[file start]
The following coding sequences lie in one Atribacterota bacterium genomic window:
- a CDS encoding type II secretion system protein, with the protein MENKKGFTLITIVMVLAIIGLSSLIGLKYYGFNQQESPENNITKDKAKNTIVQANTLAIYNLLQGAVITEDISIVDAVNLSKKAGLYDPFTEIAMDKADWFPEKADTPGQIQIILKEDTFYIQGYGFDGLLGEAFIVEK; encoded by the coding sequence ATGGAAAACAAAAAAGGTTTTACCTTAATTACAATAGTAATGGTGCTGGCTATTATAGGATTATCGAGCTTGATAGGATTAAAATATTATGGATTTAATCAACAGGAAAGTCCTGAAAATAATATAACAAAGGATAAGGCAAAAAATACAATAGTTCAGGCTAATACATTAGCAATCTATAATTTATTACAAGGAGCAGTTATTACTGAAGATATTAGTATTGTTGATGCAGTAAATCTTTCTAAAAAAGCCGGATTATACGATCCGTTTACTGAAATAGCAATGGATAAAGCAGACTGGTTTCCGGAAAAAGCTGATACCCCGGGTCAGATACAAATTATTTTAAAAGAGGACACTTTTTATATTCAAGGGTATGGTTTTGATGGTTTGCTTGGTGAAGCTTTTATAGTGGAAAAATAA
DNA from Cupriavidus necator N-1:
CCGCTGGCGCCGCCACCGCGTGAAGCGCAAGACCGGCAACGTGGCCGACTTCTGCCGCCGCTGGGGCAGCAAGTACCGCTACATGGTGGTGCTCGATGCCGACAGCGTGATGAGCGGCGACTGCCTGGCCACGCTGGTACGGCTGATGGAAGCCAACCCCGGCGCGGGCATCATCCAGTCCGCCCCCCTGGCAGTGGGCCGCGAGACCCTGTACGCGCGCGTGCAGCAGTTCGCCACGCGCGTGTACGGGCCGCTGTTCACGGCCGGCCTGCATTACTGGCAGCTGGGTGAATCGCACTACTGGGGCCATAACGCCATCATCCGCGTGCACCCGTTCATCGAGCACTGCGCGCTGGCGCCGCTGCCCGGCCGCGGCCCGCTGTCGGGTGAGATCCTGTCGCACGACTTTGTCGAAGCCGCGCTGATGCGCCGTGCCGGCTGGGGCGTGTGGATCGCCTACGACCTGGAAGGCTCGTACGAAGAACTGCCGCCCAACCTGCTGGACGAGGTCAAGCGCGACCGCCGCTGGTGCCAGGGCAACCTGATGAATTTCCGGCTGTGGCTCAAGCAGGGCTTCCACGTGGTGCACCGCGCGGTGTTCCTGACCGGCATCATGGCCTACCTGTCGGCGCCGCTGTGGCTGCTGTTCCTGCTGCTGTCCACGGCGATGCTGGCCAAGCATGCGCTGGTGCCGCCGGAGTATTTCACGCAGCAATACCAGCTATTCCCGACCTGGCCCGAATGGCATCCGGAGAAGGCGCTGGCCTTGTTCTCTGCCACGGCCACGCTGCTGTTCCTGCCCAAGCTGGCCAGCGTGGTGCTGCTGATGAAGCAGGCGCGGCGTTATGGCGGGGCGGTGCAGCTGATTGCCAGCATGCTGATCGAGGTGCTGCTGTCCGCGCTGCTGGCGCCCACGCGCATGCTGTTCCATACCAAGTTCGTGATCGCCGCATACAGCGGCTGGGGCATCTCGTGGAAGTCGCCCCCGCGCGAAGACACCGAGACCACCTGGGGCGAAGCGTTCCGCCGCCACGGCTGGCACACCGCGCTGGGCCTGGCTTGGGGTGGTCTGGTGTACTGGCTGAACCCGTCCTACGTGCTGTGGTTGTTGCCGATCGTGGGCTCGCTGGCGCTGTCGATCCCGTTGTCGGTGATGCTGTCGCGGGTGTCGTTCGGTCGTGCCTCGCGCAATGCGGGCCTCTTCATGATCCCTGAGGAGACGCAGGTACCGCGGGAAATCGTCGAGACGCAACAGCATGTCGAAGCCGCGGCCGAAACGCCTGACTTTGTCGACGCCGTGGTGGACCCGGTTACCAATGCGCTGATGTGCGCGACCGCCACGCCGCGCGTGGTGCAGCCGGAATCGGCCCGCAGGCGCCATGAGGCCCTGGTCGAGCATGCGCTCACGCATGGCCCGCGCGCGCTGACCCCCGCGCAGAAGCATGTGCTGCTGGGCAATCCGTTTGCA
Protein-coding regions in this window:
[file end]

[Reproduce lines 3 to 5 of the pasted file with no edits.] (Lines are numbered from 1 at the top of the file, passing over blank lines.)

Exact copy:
DNA from Cupriavidus necator N-1:
CCGCTGGCGCCGCCACCGCGTGAAGCGCAAGACCGGCAACGTGGCCGACTTCTGCCGCCGCTGGGGCAGCAAGTACCGCTACATGGTGGTGCTCGATGCCGACAGCGTGATGAGCGGCGACTGCCTGGCCACGCTGGTACGGCTGATGGAAGCCAACCCCGGCGCGGGCATCATCCAGTCCGCCCCCCTGGCAGTGGGCCGCGAGACCCTGTACGCGCGCGTGCAGCAGTTCGCCACGCGCGTGTACGGGCCGCTGTTCACGGCCGGCCTGCATTACTGGCAGCTGGGTGAATCGCACTACTGGGGCCATAACGCCATCATCCGCGTGCACCCGTTCATCGAGCACTGCGCGCTGGCGCCGCTGCCCGGCCGCGGCCCGCTGTCGGGTGAGATCCTGTCGCACGACTTTGTCGAAGCCGCGCTGATGCGCCGTGCCGGCTGGGGCGTGTGGATCGCCTACGACCTGGAAGGCTCGTACGAAGAACTGCCGCCCAACCTGCTGGACGAGGTCAAGCGCGACCGCCGCTGGTGCCAGGGCAACCTGATGAATTTCCGGCTGTGGCTCAAGCAGGGCTTCCACGTGGTGCACCGCGCGGTGTTCCTGACCGGCATCATGGCCTACCTGTCGGCGCCGCTGTGGCTGCTGTTCCTGCTGCTGTCCACGGCGATGCTGGCCAAGCATGCGCTGGTGCCGCCGGAGTATTTCACGCAGCAATACCAGCTATTCCCGACCTGGCCCGAATGGCATCCGGAGAAGGCGCTGGCCTTGTTCTCTGCCACGGCCACGCTGCTGTTCCTGCCCAAGCTGGCCAGCGTGGTGCTGCTGATGAAGCAGGCGCGGCGTTATGGCGGGGCGGTGCAGCTGATTGCCAGCATGCTGATCGAGGTGCTGCTGTCCGCGCTGCTGGCGCCCACGCGCATGCTGTTCCATACCAAGTTCGTGATCGCCGCATACAGCGGCTGGGGCATCTCGTGGAAGTCGCCCCCGCGCGAAGACACCGAGACCACCTGGGGCGAAGCGTTCCGCCGCCACGGCTGGCACACCGCGCTGGGCCTGGCTTGGGGTGGTCTGGTGTACTGGCTGAACCCGTCCTACGTGCTGTGGTTGTTGCCGATCGTGGGCTCGCTGGCGCTGTCGATCCCGTTGTCGGTGATGCTGTCGCGGGTGTCGTTCGGTCGTGCCTCGCGCAATGCGGGCCTCTTCATGATCCCTGAGGAGACGCAGGTACCGCGGGAAATCGTCGAGACGCAACAGCATGTCGAAGCCGCGGCCGAAACGCCTGACTTTGTCGACGCCGTGGTGGACCCGGTTACCAATGCGCTGATGTGCGCGACCGCCACGCCGCGCGTGGTGCAGCCGGAATCGGCCCGCAGGCGCCATGAGGCCCTGGTCGAGCATGCGCTCACGCATGGCCCGCGCGCGCTGACCCCCGCGCAGAAGCATGTGCTGCTGGGCAATCCGTTTGCA
Protein-coding regions in this window: